The 2017 Guide To Blackness At the Oscars
We've put together a guide to help make sure you get the blackest experience possible out of this year's show.
The 2017 Academy Awards are just around the corner, and if you're still harboring resentment from the Oscars' history of racial exclusion—particularly last year's #OscarsSoWhite—well that's just fine, you still have every right to be mad.
There has, however, been a noticeable change in the melanin to melanin-deficient ratio amongst this year's Oscar contenders. This year there's at least one actor of color nominated in each acting category, this has only happened once before in 2007. In total, a record six black actors have earned nominations this year. The documentary film category is made up almost exclusively of filmmakers of color, and three of the nominees for Best Picture feature a predominantly black cast, none of which are called "Hidden Fences."
While I'm not ready to start shouting in the streets that the #OscarsAintSoWhiteAnymore—let's not get too far ahead of ourselves here—the inclusion of black actors and filmmakers is worth noting and celebrating. It's not about gaining acceptance or validation from The Academy either. Black performers don't need Oscar recognition—they simply deserve it.
If any of this makes you more excited to watch the Oscars this year, we've put together a guide to help make sure that you get the blackest experience possible out of this year's show.
Denzel Washington earned a nomination for his role in Fences, this is his seventh nomination, making him the most nominated black actor in history. He won Best Actor in 2002 for Training Day and Best Supporting Actor in 1990 for Glory . He's also the winner of the black community's symbolic "we all know you were robbed" Oscar for his role in Malcom X. Mahershala Ali earned his very first nomination for Best Supporting Actor for his role in Moonlight.
Ethiopian-Irish actor, Ruth Negga, is in the running for Best Actress for Loving.
Viola Davis earned her third Oscar nomination for Best Supporting Actress for her role, alongside Washington, in Fences, she was nominated in this same category back in 2008 for her performance in Doubt, and she received a Best Actress nod in 2012 for The Help. She is the most nominated black woman actor. Davis' costar in The Help, and the winner of the Best Supporting Actress award in 2012, Octavia Spencer, is up for the award once again for her role as Dorothy Vaughn in Hidden Figures. Naomi Harris is also up for the award for her role in Moonlight.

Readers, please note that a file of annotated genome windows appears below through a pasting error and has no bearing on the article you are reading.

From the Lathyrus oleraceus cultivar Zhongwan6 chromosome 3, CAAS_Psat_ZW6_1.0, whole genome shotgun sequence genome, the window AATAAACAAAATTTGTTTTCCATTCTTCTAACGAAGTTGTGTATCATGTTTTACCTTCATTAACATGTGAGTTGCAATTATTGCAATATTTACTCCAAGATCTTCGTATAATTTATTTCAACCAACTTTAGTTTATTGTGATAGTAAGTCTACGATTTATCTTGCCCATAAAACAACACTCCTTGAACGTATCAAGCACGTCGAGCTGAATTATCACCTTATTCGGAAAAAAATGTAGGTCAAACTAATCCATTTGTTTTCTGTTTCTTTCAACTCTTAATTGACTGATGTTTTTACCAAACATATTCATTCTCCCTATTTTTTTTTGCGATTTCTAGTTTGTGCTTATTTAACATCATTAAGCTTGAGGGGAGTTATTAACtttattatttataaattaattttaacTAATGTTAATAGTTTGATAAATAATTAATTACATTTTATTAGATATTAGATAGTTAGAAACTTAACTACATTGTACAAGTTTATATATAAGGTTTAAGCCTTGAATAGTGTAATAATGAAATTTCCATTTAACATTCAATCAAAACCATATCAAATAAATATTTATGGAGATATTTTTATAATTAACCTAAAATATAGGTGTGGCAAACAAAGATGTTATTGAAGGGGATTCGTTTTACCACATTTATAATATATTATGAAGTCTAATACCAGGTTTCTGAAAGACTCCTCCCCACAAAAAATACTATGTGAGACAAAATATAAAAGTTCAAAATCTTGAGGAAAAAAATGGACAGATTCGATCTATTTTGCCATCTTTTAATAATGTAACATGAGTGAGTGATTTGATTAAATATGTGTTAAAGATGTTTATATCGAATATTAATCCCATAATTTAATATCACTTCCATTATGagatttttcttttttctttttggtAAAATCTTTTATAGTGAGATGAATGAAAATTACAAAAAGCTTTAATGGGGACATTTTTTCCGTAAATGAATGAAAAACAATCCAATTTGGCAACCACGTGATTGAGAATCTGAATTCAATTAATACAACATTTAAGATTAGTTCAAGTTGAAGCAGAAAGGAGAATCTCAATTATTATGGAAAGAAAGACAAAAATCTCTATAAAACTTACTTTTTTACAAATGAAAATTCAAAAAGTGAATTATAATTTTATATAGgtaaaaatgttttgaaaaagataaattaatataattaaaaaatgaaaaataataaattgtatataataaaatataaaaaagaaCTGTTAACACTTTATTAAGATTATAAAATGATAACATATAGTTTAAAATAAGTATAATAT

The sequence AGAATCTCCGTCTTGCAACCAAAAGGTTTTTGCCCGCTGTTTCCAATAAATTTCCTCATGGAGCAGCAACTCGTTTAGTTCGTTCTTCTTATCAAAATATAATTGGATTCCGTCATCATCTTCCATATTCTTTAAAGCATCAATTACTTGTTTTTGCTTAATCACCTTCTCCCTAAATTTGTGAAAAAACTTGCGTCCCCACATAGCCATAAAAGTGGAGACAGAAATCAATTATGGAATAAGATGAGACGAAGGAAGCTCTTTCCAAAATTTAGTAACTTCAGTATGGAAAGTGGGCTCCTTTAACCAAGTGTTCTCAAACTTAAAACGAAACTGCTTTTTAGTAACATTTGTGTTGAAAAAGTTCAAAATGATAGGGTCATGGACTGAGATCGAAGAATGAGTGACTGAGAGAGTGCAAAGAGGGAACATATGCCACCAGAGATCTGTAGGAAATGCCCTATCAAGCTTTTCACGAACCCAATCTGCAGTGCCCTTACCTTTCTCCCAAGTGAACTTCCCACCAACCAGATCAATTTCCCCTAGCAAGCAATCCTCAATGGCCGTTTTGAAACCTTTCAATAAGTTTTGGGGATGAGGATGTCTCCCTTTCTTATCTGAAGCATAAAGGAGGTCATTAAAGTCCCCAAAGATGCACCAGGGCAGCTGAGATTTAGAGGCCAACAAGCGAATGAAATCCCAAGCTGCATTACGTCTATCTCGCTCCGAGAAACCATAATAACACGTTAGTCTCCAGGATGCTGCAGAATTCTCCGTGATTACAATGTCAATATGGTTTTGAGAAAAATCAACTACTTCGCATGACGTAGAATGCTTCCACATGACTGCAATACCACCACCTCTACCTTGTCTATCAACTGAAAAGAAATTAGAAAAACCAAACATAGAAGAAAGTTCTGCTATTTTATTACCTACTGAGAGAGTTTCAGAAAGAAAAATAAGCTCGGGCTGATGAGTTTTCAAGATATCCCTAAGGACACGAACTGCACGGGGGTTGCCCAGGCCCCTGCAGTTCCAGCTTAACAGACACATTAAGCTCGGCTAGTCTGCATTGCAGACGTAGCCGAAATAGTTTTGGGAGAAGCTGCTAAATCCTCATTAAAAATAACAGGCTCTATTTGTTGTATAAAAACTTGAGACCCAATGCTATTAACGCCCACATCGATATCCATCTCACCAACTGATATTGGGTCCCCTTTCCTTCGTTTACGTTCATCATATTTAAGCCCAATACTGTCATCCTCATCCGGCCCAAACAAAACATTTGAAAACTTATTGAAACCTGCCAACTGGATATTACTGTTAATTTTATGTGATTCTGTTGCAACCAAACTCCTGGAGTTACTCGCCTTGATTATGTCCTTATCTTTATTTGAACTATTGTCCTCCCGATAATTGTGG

This means that three out of the five nominees for Best Supporting Actress are black women. I LIVE.
Black Directors & Producers
Moonlight director Berry Jenkins leads the pack with two nods, one for Best Director and the other for Best Adapted Screenplay. He and John Singleton are the only black directors to ever receive nominations in both categories. He is the fourth black person to be nominated for Best Director, after Steve McQueen, John Singleton and Lee Daniels. He shares his Best Screenplay writing nomination with, Tarell Alvin McCraney, making them the seventh and eighth black writers to be nominated in that category. August Wilson will also contend for the award for his screenplay adaptation of Fences.
With Manchester by the Sea being nominated for Best Picture, Kimberly Steward has become the second black woman, after Oprah Winfrey, to be nominated for producing.
Ava DuVernay whose film, Selma, was nominated—and infamously snubbed—for Best Picture in 2015, becomes the first black woman nominated for Best Documentary Feature for 13th.
Raoul Peck's James Baldwin documentary, I Am Not Your Negro, is also nominated, we spoke to the director about the making of the film last month. Ezra Edelman earned a nomination for O.J.: Made In America. Last but not least, Roger Ross Williams is also nominated in this category for Life Animated, he's won an Oscar before for Best Documentary Short Subject for his 2010 film Music by Prudence.
Four out of five of the contenders in this category are black.
Miscellaneous Black Nominees
You know that part of the show, when they're handing out the awards for all the technical stuff and you have no idea what's going on? Well, black people are nominated for those awards too.
Joi McMillon is the first black woman to be nominated for editing for her work on Moonlight and the second black nominee ever in the category following Hugh A. Robertson, who was nominated for the award back in 1970. Bradford Young is the second black person, after Remi Adefarasin, to be nominated for Best Cinematography for his work on Arrival.
Who said movies with all black casts can't succeed? Congratulations, white studio exec—you played yourself!
Hidden Figures, Moonlight and Fences are up for the coveted Best Picture award.
So there you have it, our 2017 guide to blackness at the Academy Awards. While we're rooting for all the black contenders to take home awards, the Oscars get no award for finally doing what they're supposed to do. They're still not off the hook yet, though. Woman in non-acting categories and non-black actors of color remain markedly underrepresented. The Academy still has some work to do before they deliver their own "best performance."
The Oscars are live on Feb 26.
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